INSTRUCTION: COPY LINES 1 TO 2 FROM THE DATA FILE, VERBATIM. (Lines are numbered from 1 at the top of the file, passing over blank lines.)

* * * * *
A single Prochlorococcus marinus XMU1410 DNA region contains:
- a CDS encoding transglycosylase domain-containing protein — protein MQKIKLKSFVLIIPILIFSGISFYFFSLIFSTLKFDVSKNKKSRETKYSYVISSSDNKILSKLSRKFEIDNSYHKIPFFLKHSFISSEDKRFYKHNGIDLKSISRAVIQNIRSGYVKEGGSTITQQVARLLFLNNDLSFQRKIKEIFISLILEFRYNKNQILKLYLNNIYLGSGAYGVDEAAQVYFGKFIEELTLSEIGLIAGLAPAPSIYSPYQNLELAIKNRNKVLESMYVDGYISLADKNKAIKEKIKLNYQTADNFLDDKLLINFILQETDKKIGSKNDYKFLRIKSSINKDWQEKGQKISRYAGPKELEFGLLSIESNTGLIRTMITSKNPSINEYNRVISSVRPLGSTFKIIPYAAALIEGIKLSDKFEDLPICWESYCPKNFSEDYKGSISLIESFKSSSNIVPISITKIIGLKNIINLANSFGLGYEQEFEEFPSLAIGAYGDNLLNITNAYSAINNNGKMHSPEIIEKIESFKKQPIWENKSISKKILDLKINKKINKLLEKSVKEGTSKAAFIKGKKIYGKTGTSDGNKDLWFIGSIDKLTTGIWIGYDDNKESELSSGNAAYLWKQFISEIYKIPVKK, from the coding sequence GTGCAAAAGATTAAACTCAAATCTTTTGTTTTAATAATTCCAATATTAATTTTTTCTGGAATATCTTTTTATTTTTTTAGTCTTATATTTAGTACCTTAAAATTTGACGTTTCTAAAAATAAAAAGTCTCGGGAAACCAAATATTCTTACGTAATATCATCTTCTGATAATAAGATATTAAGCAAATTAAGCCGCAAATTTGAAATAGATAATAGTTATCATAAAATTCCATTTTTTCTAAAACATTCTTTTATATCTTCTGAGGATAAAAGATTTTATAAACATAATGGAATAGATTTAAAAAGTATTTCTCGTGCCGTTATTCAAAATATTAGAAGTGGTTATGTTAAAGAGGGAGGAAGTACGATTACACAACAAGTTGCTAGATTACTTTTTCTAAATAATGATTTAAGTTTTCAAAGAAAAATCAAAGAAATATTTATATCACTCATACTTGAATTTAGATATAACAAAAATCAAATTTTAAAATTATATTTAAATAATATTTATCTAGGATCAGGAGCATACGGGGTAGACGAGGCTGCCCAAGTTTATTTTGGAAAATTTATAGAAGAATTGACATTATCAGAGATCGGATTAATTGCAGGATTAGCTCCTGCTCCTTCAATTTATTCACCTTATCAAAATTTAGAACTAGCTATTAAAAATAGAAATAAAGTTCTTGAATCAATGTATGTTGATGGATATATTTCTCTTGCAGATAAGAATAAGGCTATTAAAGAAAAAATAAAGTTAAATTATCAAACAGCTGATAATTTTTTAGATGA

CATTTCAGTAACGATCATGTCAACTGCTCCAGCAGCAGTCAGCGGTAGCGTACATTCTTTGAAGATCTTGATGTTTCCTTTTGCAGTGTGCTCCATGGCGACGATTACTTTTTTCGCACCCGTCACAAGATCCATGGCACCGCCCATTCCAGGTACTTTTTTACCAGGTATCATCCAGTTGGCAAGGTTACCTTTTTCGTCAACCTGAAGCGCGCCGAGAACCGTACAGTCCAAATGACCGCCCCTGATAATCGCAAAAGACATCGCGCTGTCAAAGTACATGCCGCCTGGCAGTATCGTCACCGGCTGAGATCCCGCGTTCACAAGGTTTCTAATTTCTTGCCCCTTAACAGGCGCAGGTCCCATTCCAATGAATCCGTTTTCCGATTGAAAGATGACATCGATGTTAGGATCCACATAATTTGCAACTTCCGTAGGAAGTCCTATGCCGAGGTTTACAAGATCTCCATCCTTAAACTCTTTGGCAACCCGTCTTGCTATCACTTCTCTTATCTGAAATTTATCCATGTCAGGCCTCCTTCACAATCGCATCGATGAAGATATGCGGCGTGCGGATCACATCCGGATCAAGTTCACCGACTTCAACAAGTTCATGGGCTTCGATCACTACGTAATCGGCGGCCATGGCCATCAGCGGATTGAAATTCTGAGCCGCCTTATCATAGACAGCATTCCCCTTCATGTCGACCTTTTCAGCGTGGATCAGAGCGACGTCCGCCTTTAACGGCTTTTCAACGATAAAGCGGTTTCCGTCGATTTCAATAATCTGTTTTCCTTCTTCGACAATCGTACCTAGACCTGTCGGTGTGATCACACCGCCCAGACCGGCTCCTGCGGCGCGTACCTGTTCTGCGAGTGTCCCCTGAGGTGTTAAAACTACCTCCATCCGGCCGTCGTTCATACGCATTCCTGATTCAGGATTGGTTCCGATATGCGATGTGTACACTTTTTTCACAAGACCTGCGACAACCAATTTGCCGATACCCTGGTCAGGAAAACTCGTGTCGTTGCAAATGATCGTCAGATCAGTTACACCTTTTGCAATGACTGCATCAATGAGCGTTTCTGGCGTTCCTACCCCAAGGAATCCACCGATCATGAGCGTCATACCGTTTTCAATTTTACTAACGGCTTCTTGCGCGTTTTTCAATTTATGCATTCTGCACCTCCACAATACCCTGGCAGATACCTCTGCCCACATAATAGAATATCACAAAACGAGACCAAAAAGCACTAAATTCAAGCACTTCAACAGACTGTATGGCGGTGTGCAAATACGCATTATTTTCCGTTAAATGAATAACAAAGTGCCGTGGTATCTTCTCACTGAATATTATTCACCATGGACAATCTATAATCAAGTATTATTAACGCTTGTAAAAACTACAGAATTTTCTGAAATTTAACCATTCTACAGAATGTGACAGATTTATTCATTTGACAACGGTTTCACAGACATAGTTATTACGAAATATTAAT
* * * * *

A single Prochlorococcus marinus XMU1410 DNA region contains:
- a CDS encoding transglycosylase domain-containing protein — protein MQKIKLKSFVLIIPILIFSGISFYFFSLIFSTLKFDVSKNKKSRETKYSYVISSSDNKILSKLSRKFEIDNSYHKIPFFLKHSFISSEDKRFYKHNGIDLKSISRAVIQNIRSGYVKEGGSTITQQVARLLFLNNDLSFQRKIKEIFISLILEFRYNKNQILKLYLNNIYLGSGAYGVDEAAQVYFGKFIEELTLSEIGLIAGLAPAPSIYSPYQNLELAIKNRNKVLESMYVDGYISLADKNKAIKEKIKLNYQTADNFLDDKLLINFILQETDKKIGSKNDYKFLRIKSSINKDWQEKGQKISRYAGPKELEFGLLSIESNTGLIRTMITSKNPSINEYNRVISSVRPLGSTFKIIPYAAALIEGIKLSDKFEDLPICWESYCPKNFSEDYKGSISLIESFKSSSNIVPISITKIIGLKNIINLANSFGLGYEQEFEEFPSLAIGAYGDNLLNITNAYSAINNNGKMHSPEIIEKIESFKKQPIWENKSISKKILDLKINKKINKLLEKSVKEGTSKAAFIKGKKIYGKTGTSDGNKDLWFIGSIDKLTTGIWIGYDDNKESELSSGNAAYLWKQFISEIYKIPVKK, from the coding sequence GTGCAAAAGATTAAACTCAAATCTTTTGTTTTAATAATTCCAATATTAATTTTTTCTGGAATATCTTTTTATTTTTTTAGTCTTATATTTAGTACCTTAAAATTTGACGTTTCTAAAAATAAAAAGTCTCGGGAAACCAAATATTCTTACGTAATATCATCTTCTGATAATAAGATATTAAGCAAATTAAGCCGCAAATTTGAAATAGATAATAGTTATCATAAAATTCCATTTTTTCTAAAACATTCTTTTATATCTTCTGAGGATAAAAGATTTTATAAACATAATGGAATAGATTTAAAAAGTATTTCTCGTGCCGTTATTCAAAATATTAGAAGTGGTTATGTTAAAGAGGGAGGAAGTACGATTACACAACAAGTTGCTAGATTACTTTTTCTAAATAATGATTTAAGTTTTCAAAGAAAAATCAAAGAAATATTTATATCACTCATACTTGAATTTAGATATAACAAAAATCAAATTTTAAAATTATATTTAAATAATATTTATCTAGGATCAGGAGCATACGGGGTAGACGAGGCTGCCCAAGTTTATTTTGGAAAATTTATAGAAGAATTGACATTATCAGAGATCGGATTAATTGCAGGATTAGCTCCTGCTCCTTCAATTTATTCACCTTATCAAAATTTAGAACTAGCTATTAAAAATAGAAATAAAGTTCTTGAATCAATGTATGTTGATGGATATATTTCTCTTGCAGATAAGAATAAGGCTATTAAAGAAAAAATAAAGTTAAATTATCAAACAGCTGATAATTTTTTAGATGA